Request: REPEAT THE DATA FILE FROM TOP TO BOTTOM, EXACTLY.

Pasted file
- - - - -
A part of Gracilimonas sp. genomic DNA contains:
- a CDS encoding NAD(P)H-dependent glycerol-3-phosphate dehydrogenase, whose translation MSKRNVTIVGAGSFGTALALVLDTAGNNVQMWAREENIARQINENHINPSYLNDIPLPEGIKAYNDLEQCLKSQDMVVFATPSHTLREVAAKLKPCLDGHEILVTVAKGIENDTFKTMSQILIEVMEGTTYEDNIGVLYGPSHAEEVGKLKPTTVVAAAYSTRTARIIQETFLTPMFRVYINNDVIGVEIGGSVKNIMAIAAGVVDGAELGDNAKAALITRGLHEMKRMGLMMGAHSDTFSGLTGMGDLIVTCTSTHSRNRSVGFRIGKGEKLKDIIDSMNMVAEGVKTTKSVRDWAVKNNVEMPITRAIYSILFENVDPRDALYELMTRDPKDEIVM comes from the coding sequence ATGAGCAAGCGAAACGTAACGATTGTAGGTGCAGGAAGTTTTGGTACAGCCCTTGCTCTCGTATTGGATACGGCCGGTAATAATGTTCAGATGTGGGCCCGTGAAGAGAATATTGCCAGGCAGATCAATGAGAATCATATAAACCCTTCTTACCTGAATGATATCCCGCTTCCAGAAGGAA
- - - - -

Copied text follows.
A part of Gracilimonas sp. genomic DNA contains:
- a CDS encoding NAD(P)H-dependent glycerol-3-phosphate dehydrogenase, whose translation MSKRNVTIVGAGSFGTALALVLDTAGNNVQMWAREENIARQINENHINPSYLNDIPLPEGIKAYNDLEQCLKSQDMVVFATPSHTLREVAAKLKPCLDGHEILVTVAKGIENDTFKTMSQILIEVMEGTTYEDNIGVLYGPSHAEEVGKLKPTTVVAAAYSTRTARIIQETFLTPMFRVYINNDVIGVEIGGSVKNIMAIAAGVVDGAELGDNAKAALITRGLHEMKRMGLMMGAHSDTFSGLTGMGDLIVTCTSTHSRNRSVGFRIGKGEKLKDIIDSMNMVAEGVKTTKSVRDWAVKNNVEMPITRAIYSILFENVDPRDALYELMTRDPKDEIVM comes from the coding sequence ATGAGCAAGCGAAACGTAACGATTGTAGGTGCAGGAAGTTTTGGTACAGCCCTTGCTCTCGTATTGGATACGGCCGGTAATAATGTTCAGATGTGGGCCCGTGAAGAGAATATTGCCAGGCAGATCAATGAGAATCATATAAACCCTTCTTACCTGAATGATATCCCGCTTCCAGAAGGAA